And Mary, yeah, I can see that too. He doesn’t want the woman he loves to get mixed up with the gang. I don’t know that I’d agree he doesn’t love the gang, though. I mean, obviously not every individual person in it, but he loves Dutch and Hosea, and I think he loves the core idea of the gang and its principles of freedom and so forth. He loves it, I think, the way other people love their country. It’s his home, his identity, part of who he is. You can’t give that up just for romance! At least, some people can’t. He can’t.

Butch:

Yeah, it was clumsy writing. Though maybe someone SO fell in love with that conversation happening in a lightning storm they put up with the clumsy writing.

Whoa, I agree about the love of the ideals, that I do. But you think he loves Dutch? I think he feels he owes Dutch because of all Dutch did for him, but love? I’m not sure he even likes Dutch, or, at the very least, he hasn’t thought it through. He thinks Dutch just is, and him being with Dutch just is. Him thinking about if he likes Dutch is like thinking if you like the sun coming up in the east instead of the south west. The sun just is. We certainly haven’t seen any emotion from Arthur re the gang like we saw with Mary.

This day’s bloggage turned around! It’s like I played.

Feminina:

My conversation with that dude didn’t even happen during a lightning storm! No excuses. Lazy writing, or it’s supposed to remind us that Arthur is kind of a jerk. Which he does keep telling all the people who say “you’re a good man”! “No I’m not,” he always says. Maybe he’s right.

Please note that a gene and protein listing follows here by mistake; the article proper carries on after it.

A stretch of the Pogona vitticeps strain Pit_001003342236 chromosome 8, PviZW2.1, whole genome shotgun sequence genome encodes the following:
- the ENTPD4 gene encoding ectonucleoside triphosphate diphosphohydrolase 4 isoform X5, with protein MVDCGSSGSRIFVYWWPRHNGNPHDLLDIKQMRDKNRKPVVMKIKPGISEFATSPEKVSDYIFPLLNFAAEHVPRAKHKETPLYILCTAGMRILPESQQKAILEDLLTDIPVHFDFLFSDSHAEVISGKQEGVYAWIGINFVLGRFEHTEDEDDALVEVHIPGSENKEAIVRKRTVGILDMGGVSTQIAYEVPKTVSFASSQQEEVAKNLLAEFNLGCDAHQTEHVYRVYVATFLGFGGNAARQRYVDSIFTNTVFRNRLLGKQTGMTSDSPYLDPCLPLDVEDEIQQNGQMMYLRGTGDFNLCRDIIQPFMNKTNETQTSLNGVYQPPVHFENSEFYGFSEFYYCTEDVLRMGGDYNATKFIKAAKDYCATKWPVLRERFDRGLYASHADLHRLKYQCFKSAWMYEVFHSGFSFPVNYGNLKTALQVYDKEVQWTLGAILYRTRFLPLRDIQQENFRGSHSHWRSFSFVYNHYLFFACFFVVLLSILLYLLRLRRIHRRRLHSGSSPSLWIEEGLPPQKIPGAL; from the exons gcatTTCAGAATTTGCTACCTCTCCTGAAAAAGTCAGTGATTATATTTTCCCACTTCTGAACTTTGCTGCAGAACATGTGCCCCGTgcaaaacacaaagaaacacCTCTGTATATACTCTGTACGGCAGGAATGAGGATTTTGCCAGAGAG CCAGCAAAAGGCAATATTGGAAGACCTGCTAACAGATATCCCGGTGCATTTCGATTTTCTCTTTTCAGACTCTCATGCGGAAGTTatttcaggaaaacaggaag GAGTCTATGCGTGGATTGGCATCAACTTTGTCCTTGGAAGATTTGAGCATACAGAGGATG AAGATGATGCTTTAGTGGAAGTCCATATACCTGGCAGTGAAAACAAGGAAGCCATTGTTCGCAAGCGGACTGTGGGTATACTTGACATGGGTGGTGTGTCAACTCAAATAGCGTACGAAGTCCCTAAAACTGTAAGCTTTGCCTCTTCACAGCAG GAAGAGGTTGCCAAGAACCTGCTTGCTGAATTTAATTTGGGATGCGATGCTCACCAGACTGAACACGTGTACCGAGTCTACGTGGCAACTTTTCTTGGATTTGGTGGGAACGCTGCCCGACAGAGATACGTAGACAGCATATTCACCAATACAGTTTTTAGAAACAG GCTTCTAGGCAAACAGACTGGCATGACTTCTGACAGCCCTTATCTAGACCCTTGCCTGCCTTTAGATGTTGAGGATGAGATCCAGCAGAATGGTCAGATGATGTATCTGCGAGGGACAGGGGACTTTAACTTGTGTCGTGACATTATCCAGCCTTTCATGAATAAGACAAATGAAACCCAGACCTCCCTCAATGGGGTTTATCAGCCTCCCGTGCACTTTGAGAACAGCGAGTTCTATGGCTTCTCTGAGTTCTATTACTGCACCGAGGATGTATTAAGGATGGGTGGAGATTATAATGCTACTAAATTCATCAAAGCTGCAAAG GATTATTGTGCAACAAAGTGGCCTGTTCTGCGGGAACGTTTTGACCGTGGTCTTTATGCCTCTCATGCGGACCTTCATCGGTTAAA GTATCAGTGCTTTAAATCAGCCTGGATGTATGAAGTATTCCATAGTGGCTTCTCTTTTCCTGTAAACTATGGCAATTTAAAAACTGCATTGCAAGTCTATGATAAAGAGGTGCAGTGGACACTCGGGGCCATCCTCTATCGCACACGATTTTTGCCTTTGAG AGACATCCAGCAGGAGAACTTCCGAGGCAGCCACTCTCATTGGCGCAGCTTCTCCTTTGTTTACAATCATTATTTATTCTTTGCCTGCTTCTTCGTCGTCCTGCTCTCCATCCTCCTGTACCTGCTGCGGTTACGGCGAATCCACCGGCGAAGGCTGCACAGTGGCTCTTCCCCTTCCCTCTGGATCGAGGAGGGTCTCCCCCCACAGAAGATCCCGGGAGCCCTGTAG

But dude, you think all this “you’re like a son to me” and their shared history and the fact that Dutch practically raised him, that’s all nothing? See, I think Arthur does love Dutch, the way people love the (sometimes terribly) flawed people who raise them. It’s not a logical thing, and yes, logically he can see (and is more and more coming to see) that Dutch is a deeply flawed human, but emotions famously do not answer to logic. Dutch and Hosea took him in when he was a kid and took care of him and gave him home and family. I think of course he loves them.

Butch:

Dude, really? I thought for sure it was staged. Like, right at some point where he says something particularly nasty, there was a pause and a lightning bolt struck right in the middle of the sky. I remember thinking “Nice touch. Little cheesy, but nice touch.” That was dumb luck?

Re: love. Hmm. I’ll give you that. But not like he loves Mary.

 

Life: The Soul-Crusher

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Puncherson_64LadyBrain_64

No spoilers

Butch:

I got nothing. I have a crushed soul. That’s what I have.

Yesterday involved utter family chaos, homework until 830 (which, of course, he needs “help” with), ridiculous family politics and exactly no games. Yesterday was miserable.

I got nothing. But I’m gonna play this morning cuz fuck it.

Feminina:

Dude. Sympathies on the crushed soul. Sometimes life is just like that. Everyone gets needy all at the same time.

Play. Because remember the rules: it’s important to secure your own sanity before assisting others with their sanity crises! Or if not before, at least contemporaneous to. The calm, patient inner parent needs some you-time.

My soul is surprisingly uncrushed considering I just came back from the RMV–again. Remembered my glasses, passed the eye exam, and will receive a new ID with a brand new awkward photo of me in the mail in 6 to 8 weeks. Ha. I think actually she said about a week. But whatever.